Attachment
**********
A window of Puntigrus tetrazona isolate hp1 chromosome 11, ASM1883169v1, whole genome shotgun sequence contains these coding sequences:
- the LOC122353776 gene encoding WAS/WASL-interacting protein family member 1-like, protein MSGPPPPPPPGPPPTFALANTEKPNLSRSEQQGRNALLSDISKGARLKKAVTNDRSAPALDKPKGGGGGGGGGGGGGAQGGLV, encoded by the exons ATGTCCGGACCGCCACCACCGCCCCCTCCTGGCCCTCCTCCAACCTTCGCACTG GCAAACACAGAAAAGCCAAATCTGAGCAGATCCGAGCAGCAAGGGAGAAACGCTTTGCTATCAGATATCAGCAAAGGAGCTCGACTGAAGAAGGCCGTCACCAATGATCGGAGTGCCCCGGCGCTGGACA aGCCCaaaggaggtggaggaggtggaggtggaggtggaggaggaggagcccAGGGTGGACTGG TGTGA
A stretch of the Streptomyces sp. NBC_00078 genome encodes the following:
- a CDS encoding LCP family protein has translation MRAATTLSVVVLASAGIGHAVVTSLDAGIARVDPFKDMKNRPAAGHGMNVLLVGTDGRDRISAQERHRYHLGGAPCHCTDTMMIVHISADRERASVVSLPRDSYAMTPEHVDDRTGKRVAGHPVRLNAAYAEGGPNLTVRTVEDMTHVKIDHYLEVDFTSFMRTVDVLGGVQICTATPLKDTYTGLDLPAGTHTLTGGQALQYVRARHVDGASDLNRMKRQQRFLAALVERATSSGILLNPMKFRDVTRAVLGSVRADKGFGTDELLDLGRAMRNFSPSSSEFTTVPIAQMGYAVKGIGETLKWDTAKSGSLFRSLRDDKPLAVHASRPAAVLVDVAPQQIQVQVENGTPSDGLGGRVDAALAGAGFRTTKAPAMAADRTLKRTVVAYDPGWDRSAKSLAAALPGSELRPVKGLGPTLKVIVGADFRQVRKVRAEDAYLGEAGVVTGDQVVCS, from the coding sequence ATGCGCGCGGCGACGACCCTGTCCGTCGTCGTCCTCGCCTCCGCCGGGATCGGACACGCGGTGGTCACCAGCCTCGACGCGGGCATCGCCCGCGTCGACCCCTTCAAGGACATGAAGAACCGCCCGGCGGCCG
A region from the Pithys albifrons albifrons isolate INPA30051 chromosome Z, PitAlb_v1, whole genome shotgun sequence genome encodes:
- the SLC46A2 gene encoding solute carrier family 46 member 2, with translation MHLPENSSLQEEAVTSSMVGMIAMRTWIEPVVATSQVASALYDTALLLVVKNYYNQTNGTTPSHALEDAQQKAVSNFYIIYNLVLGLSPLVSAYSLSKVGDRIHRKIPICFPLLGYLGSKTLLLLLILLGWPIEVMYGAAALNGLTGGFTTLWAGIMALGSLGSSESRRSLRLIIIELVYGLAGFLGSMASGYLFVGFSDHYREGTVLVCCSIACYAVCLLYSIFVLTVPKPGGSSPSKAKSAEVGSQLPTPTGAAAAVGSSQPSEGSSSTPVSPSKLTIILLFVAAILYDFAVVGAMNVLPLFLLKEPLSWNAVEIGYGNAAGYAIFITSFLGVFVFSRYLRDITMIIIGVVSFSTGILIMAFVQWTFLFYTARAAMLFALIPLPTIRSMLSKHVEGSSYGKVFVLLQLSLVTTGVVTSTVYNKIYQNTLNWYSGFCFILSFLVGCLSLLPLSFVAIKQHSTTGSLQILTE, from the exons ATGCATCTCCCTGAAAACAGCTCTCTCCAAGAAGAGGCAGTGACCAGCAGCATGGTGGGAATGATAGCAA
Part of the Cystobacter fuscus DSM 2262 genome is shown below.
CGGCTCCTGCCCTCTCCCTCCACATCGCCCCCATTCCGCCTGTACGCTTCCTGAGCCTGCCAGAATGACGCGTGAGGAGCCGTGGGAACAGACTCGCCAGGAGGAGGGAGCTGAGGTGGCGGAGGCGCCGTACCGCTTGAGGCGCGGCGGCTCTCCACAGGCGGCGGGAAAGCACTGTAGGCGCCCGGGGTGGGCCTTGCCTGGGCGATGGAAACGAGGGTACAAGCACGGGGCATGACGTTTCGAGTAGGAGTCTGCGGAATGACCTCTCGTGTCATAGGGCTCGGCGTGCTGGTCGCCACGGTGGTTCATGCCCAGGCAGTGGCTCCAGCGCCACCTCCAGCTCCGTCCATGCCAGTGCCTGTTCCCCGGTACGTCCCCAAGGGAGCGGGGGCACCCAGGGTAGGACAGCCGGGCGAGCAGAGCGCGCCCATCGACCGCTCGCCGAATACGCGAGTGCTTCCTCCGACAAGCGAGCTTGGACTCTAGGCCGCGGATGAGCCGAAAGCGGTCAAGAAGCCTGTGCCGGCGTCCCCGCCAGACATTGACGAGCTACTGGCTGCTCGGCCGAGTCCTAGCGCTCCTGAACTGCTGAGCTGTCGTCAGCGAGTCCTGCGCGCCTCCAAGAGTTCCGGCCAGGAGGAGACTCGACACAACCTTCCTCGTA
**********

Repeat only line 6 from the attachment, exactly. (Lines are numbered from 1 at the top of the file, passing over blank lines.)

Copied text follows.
- the SLC46A2 gene encoding solute carrier family 46 member 2, with translation MHLPENSSLQEEAVTSSMVGMIAMRTWIEPVVATSQVASALYDTALLLVVKNYYNQTNGTTPSHALEDAQQKAVSNFYIIYNLVLGLSPLVSAYSLSKVGDRIHRKIPICFPLLGYLGSKTLLLLLILLGWPIEVMYGAAALNGLTGGFTTLWAGIMALGSLGSSESRRSLRLIIIELVYGLAGFLGSMASGYLFVGFSDHYREGTVLVCCSIACYAVCLLYSIFVLTVPKPGGSSPSKAKSAEVGSQLPTPTGAAAAVGSSQPSEGSSSTPVSPSKLTIILLFVAAILYDFAVVGAMNVLPLFLLKEPLSWNAVEIGYGNAAGYAIFITSFLGVFVFSRYLRDITMIIIGVVSFSTGILIMAFVQWTFLFYTARAAMLFALIPLPTIRSMLSKHVEGSSYGKVFVLLQLSLVTTGVVTSTVYNKIYQNTLNWYSGFCFILSFLVGCLSLLPLSFVAIKQHSTTGSLQILTE, from the exons ATGCATCTCCCTGAAAACAGCTCTCTCCAAGAAGAGGCAGTGACCAGCAGCATGGTGGGAATGATAGCAA